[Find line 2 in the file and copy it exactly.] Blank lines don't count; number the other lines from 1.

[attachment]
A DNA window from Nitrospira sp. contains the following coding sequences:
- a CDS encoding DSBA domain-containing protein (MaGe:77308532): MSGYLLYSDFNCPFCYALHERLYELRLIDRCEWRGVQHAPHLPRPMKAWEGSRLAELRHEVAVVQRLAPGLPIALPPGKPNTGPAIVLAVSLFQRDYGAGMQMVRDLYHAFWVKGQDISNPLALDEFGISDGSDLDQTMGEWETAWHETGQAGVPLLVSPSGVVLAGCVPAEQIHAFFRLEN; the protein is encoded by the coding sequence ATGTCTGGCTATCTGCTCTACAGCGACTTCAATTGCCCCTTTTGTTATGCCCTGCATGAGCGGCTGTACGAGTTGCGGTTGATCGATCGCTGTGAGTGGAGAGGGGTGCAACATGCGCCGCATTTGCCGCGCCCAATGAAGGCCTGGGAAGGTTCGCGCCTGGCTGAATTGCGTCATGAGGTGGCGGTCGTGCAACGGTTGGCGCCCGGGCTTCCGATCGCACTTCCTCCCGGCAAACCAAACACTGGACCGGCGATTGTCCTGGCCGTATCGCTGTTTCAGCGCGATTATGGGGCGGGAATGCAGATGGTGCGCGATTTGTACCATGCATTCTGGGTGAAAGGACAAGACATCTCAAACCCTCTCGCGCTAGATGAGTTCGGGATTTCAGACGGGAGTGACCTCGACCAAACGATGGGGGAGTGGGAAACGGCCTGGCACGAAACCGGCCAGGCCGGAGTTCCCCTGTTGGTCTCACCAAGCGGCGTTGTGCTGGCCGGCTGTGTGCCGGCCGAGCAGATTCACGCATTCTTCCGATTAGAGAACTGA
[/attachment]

- a CDS encoding DSBA domain-containing protein (MaGe:77308532): MSGYLLYSDFNCPFCYALHERLYELRLIDRCEWRGVQHAPHLPRPMKAWEGSRLAELRHEVAVVQRLAPGLPIALPPGKPNTGPAIVLAVSLFQRDYGAGMQMVRDLYHAFWVKGQDISNPLALDEFGISDGSDLDQTMGEWETAWHETGQAGVPLLVSPSGVVLAGCVPAEQIHAFFRLEN; the protein is encoded by the coding sequence ATGTCTGGCTATCTGCTCTACAGCGACTTCAATTGCCCCTTTTGTTATGCCCTGCATGAGCGGCTGTACGAGTTGCGGTTGATCGATCGCTGTGAGTGGAGAGGGGTGCAACATGCGCCGCATTTGCCGCGCCCAATGAAGGCCTGGGAAGGTTCGCGCCTGGCTGAATTGCGTCATGAGGTGGCGGTCGTGCAACGGTTGGCGCCCGGGCTTCCGATCGCACTTCCTCCCGGCAAACCAAACACTGGACCGGCGATTGTCCTGGCCGTATCGCTGTTTCAGCGCGATTATGGGGCGGGAATGCAGATGGTGCGCGATTTGTACCATGCATTCTGGGTGAAAGGACAAGACATCTCAAACCCTCTCGCGCTAGATGAGTTCGGGATTTCAGACGGGAGTGACCTCGACCAAACGATGGGGGAGTGGGAAACGGCCTGGCACGAAACCGGCCAGGCCGGAGTTCCCCTGTTGGTCTCACCAAGCGGCGTTGTGCTGGCCGGCTGTGTGCCGGCCGAGCAGATTCACGCATTCTTCCGATTAGAGAACTGA